Not everyone agrees with everything that some of their friends believe, so I must disagree with some of my friends who oppose the citizens of Brownwood electing our chief of police.
I believe my perspective is somewhat different from most. I entered law enforcement over 50 years ago. After spending four years in the Air Force during the Korean “conflict,” I joined the Detroit Police Department. After deciding that I didn’t want to raise my family in a big city, I joined the U.S. Border Patrol and have been stationed and worked in many parts of the U.S. for a total of over 30 years in law enforcement. We have lived in Brownwood more than 20 years.
I have seen what happens in all levels of law enforcement when there are changes in administration. Believe me, politics heavily affect the way all parts of all governments function, as does political cronyism. Specifically, I have had the privilege of working with all levels of law enforcement from federal to local constables. It applies at all levels when the top law-enforcement officer is an appointed position.
The effects can be as subtle as changing an officer’s duties or they can be as dramatic as a difference in what laws are enforced by the department. The appointed “top dog” is constantly kept aware of this as he/she comes in contact with various politicians or influential citizens who have clout with those politicians. The “top dog” also knows his/her job depends on keeping them happy, as witness the premature departure of our last city manager when some members of the city council didn’t like the way he was doing his job. This according to what was reported in the Brownwood Bulletin prior to his departure.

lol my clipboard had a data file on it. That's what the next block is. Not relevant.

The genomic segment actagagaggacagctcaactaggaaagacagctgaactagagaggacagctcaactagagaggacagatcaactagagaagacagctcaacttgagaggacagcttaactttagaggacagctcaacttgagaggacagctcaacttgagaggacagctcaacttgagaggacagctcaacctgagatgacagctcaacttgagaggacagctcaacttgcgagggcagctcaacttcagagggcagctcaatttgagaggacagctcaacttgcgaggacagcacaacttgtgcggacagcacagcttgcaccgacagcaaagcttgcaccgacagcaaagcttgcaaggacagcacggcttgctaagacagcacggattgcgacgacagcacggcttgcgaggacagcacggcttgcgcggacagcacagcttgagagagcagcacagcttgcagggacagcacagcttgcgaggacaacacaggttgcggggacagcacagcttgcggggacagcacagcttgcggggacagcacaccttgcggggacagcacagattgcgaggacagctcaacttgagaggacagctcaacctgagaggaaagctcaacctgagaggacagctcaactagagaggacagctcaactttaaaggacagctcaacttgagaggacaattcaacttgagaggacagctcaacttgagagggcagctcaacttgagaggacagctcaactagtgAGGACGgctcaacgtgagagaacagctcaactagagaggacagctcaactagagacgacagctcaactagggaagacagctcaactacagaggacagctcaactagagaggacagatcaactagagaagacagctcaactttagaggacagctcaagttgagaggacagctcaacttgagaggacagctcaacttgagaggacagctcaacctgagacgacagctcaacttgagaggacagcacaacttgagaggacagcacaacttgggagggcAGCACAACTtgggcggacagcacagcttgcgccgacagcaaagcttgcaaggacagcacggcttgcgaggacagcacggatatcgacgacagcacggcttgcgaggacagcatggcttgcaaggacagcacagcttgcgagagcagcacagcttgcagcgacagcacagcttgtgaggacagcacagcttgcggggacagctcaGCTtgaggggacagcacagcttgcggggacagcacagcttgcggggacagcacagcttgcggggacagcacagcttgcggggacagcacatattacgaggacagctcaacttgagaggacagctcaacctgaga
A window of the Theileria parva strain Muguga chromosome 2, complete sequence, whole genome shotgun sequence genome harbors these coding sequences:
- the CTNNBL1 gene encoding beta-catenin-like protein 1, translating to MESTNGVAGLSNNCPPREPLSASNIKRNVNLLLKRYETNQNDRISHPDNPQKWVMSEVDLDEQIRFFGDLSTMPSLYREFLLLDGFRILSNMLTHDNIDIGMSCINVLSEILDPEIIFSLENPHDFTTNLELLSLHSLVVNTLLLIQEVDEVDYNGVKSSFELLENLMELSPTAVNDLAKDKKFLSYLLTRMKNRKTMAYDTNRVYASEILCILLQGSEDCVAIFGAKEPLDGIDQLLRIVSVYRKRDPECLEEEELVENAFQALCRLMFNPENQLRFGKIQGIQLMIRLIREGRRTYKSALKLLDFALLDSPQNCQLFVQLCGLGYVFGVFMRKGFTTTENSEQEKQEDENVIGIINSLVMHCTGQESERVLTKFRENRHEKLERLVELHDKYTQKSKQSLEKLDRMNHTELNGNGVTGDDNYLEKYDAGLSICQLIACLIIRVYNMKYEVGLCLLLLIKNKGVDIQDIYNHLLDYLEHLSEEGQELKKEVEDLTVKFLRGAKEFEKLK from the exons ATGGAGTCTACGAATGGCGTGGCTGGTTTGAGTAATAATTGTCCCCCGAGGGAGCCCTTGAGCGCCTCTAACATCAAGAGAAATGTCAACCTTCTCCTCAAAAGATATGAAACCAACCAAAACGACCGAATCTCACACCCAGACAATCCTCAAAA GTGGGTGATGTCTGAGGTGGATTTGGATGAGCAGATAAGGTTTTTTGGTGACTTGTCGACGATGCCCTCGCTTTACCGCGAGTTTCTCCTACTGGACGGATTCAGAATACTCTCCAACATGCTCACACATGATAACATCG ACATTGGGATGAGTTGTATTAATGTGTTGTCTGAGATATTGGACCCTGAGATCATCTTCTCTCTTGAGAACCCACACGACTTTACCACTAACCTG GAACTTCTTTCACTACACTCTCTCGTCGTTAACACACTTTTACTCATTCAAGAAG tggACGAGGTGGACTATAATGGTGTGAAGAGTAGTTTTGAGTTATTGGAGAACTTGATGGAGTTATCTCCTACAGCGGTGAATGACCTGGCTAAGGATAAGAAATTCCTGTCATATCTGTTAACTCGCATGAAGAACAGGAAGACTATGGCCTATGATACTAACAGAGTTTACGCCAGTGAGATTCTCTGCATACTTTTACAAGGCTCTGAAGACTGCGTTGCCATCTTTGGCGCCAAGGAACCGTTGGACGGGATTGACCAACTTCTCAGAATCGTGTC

The effectiveness with which our laws are enforced usually comes down to how eager the individual officer is in doing his/her work. Please notice that, as reported in the Bulletin, our officers are doing a very good job. Our police officers and sheriff’s deputies are very well trained, capable people. As for Brownwood having a high crime rate, Brownwood is sort of a crossroads of Central Texas, and as such, seen as a convenient place, away from large population centers, where criminals can “slip in under the radar” because of not having enough officers patrolling our communities.
Now the department budget. The chief does not control the budget. For instance, the city council approves the department budget. The city council authorizes all new hires, all major and much minor equipment purchases. For instance, they didn’t approve funds so that the officers would each have their assigned Tazers or handi-talkies, so the Citizens Police Academy Alumni held fund raisers to buy some of each for the officers.
The city council approves (or not) overtime work, which, out of necessity, exceeds the amount allocated in the department’s annual budget. So, you can see that the city council’s main grievance is political control. They can’t control the elected chief as completely as they could an appointed chief. And by the way, do you remember that our sheriff is also elected, as is mandated by the Constitution? Do you suppose our Founding Fathers knew something about politics?
What I have presented you are verifiable facts with very little personal opinion thrown in.
Please let us keep electing our chief of police.